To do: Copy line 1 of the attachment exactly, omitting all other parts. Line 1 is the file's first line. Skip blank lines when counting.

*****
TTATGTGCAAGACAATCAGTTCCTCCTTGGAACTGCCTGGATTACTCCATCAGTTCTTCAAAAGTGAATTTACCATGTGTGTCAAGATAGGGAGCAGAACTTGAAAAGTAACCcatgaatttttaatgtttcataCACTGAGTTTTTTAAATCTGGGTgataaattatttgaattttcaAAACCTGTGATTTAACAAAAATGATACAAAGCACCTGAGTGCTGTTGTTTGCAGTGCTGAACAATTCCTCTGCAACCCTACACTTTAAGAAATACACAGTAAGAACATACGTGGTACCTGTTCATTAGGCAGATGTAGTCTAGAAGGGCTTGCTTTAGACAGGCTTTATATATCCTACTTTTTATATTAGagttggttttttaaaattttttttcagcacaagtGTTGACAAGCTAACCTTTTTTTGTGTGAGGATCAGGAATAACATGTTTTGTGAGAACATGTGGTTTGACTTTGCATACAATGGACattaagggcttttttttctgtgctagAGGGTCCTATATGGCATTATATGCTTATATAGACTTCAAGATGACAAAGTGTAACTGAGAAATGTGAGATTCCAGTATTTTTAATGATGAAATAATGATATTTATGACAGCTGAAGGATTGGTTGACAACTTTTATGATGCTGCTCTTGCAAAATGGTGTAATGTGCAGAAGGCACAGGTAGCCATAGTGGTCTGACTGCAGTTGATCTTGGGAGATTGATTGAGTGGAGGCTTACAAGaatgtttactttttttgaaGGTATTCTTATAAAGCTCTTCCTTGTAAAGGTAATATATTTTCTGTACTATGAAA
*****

TTATGTGCAAGACAATCAGTTCCTCCTTGGAACTGCCTGGATTACTCCATCAGTTCTTCAAAAGTGAATTTACCATGTGTGTCAAGATAGGGAGCAGAACTTGAAAAGTAACCcatgaatttttaatgtttcataCACTGAGTTTTTTAAATCTGGGTgataaattatttgaattttcaAAACCTGTGATTTAACAAAAATGATACAAAGCACCTGAGTGCTGTTGTTTGCAGTGCTGAACAATTCCTCTGCAACCCTACACTTTAAGAAATACACAGTAAGAACATACGTGGTACCTGTTCATTAGGCAGATGTAGTCTAGAAGGGCTTGCTTTAGACAGGCTTTATATATCCTACTTTTTATATTAGagttggttttttaaaattttttttcagcacaagtGTTGACAAGCTAACCTTTTTTTGTGTGAGGATCAGGAATAACATGTTTTGTGAGAACATGTGGTTTGACTTTGCATACAATGGACattaagggcttttttttctgtgctagAGGGTCCTATATGGCATTATATGCTTATATAGACTTCAAGATGACAAAGTGTAACTGAGAAATGTGAGATTCCAGTATTTTTAATGATGAAATAATGATATTTATGACAGCTGAAGGATTGGTTGACAACTTTTATGATGCTGCTCTTGCAAAATGGTGTAATGTGCAGAAGGCACAGGTAGCCATAGTGGTCTGACTGCAGTTGATCTTGGGAGATTGATTGAGTGGAGGCTTACAAGaatgtttactttttttgaaGGTATTCTTATAAAGCTCTTCCTTGTAAAGGTAATATATTTTCTGTACTATGAAA